Jericho Brown

Poet and 2011 NEA Literature Fellow
Headshot of a young man with a crown of flowers on his herad.

Photo by Brian Cornelius

Transcript available shortly.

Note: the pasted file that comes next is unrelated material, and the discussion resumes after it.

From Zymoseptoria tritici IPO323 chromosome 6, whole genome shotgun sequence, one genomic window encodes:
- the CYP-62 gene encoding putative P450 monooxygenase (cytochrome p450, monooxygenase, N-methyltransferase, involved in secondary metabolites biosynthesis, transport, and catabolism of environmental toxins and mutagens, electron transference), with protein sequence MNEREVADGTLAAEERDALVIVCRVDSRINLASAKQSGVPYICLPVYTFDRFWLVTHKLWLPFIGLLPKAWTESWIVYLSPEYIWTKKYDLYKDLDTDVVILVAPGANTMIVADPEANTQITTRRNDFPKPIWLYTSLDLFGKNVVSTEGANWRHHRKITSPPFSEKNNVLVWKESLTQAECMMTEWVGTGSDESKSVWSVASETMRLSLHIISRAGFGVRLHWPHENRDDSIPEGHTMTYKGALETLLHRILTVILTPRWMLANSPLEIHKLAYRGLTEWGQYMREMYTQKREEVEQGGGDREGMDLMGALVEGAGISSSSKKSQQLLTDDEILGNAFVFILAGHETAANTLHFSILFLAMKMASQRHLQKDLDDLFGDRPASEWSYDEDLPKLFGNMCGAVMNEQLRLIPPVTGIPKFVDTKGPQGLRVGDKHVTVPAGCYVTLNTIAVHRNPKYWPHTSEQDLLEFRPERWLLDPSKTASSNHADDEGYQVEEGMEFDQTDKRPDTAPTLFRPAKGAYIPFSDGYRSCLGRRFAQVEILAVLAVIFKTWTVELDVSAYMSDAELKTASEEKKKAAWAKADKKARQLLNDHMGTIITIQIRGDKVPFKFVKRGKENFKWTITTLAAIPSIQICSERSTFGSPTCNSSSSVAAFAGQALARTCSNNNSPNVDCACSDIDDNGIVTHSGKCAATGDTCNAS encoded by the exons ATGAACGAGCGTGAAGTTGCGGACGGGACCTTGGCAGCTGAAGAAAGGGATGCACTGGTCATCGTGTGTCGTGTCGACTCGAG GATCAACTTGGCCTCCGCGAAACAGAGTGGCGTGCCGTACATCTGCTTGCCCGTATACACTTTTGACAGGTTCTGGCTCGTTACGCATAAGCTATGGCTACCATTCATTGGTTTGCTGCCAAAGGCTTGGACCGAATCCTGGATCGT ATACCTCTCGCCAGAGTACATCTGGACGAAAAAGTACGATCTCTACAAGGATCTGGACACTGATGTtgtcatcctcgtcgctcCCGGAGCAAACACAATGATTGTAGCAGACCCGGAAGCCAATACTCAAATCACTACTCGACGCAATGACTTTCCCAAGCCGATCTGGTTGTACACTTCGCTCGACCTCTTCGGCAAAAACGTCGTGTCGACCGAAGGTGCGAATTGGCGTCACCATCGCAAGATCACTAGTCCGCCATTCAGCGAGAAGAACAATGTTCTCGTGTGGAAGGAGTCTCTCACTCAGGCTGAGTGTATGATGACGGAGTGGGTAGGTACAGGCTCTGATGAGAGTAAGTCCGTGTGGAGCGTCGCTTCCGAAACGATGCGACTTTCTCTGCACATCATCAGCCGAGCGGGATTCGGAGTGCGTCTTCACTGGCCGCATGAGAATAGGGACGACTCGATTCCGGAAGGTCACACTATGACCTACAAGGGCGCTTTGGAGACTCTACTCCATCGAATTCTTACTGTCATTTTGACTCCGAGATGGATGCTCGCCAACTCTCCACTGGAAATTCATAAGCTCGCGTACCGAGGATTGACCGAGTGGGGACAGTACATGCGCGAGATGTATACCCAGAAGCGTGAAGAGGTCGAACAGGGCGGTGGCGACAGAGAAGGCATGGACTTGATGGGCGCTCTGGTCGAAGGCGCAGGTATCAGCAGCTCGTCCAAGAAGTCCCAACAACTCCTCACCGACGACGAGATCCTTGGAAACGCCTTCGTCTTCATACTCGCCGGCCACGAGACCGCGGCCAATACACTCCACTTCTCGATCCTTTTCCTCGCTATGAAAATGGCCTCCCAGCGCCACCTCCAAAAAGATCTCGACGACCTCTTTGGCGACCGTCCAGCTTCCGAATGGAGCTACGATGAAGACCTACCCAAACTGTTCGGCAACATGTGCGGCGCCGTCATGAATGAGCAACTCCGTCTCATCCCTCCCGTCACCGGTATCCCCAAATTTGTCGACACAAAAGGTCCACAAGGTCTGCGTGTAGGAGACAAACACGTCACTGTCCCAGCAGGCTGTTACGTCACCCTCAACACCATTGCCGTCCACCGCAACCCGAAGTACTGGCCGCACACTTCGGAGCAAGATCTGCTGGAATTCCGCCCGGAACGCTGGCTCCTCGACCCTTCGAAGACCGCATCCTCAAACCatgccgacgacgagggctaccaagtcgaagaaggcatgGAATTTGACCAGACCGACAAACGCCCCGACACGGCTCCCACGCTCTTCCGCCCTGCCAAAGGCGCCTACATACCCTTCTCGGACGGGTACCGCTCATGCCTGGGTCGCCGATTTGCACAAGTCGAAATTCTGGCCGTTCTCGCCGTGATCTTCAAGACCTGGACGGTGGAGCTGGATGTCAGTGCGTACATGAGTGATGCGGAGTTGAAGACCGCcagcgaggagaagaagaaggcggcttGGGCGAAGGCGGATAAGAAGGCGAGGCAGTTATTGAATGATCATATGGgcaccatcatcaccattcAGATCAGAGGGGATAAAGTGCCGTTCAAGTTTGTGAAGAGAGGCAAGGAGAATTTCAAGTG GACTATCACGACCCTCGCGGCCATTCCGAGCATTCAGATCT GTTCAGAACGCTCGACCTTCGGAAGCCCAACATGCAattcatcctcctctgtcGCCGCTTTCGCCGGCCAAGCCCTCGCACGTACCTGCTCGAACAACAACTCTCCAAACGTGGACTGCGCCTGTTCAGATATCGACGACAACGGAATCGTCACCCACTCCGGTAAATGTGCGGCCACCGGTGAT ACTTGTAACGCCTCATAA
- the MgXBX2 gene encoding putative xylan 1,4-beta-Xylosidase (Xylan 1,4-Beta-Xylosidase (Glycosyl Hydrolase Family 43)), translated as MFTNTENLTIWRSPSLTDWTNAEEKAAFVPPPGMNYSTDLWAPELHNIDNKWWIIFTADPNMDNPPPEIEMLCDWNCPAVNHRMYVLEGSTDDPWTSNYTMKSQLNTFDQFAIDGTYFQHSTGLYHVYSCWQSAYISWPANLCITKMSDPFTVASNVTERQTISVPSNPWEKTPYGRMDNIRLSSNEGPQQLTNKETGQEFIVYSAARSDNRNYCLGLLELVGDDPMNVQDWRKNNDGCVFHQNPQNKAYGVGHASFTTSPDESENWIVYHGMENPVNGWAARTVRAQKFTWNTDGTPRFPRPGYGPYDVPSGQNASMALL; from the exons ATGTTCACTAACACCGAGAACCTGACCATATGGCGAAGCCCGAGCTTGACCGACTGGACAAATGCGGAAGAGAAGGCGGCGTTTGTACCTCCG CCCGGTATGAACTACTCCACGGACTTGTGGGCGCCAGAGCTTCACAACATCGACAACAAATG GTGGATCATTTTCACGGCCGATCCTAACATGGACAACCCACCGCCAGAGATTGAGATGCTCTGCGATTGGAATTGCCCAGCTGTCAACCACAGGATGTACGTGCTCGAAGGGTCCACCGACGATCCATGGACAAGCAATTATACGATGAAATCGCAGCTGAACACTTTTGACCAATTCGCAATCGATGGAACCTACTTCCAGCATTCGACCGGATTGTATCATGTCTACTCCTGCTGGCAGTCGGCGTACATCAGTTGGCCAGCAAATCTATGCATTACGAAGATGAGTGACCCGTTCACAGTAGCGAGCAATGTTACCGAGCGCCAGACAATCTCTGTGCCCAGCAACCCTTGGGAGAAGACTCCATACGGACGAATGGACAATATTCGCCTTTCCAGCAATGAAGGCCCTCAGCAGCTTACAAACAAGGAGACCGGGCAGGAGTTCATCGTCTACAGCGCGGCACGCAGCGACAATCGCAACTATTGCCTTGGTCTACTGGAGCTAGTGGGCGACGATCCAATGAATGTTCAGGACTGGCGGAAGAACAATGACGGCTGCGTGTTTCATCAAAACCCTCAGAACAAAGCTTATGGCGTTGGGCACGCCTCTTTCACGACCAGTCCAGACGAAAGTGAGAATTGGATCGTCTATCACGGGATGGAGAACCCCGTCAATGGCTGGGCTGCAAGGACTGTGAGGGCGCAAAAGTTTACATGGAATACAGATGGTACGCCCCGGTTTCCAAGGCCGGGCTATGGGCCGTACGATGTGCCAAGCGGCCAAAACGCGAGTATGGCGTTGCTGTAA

We’re celebrating Pride month with a conversation with poet, 2011 NEA Literature Fellow, and 2020 Pulitzer Prize-winner Jericho Brown.  Drawing on biography, history, and mythology, Brown’s acclaimed collection The Traditionbears witness to personal and public violence, love, anger, and vulnerability. It challenges and forces a reckoning with tradition, even it seeks to enlarge its possibilities. And it does so with language that is both dazzling and haunting. Brutality and tenderness are never far apart in Brown’s work. In language that sings with lyrical intensity, Brown demands attention to the beauty of and damage done to the bodies of Black and queer people.  In this poetry-filled podcast, Brown walks us through his writing of The Tradition in particular and poetry in general.  When Brown writes a poem, he begins with sounds. He says, “Once you find the words that make those sounds, they tell you what you’re saying.”  Brown gives us a close reading of a couple of his poems, explains the new poetic form he invented called “the duplex” (and gives us poetic examples of it,) and talks about the significance of Black queer poetry and its capacity to expand our concept of love.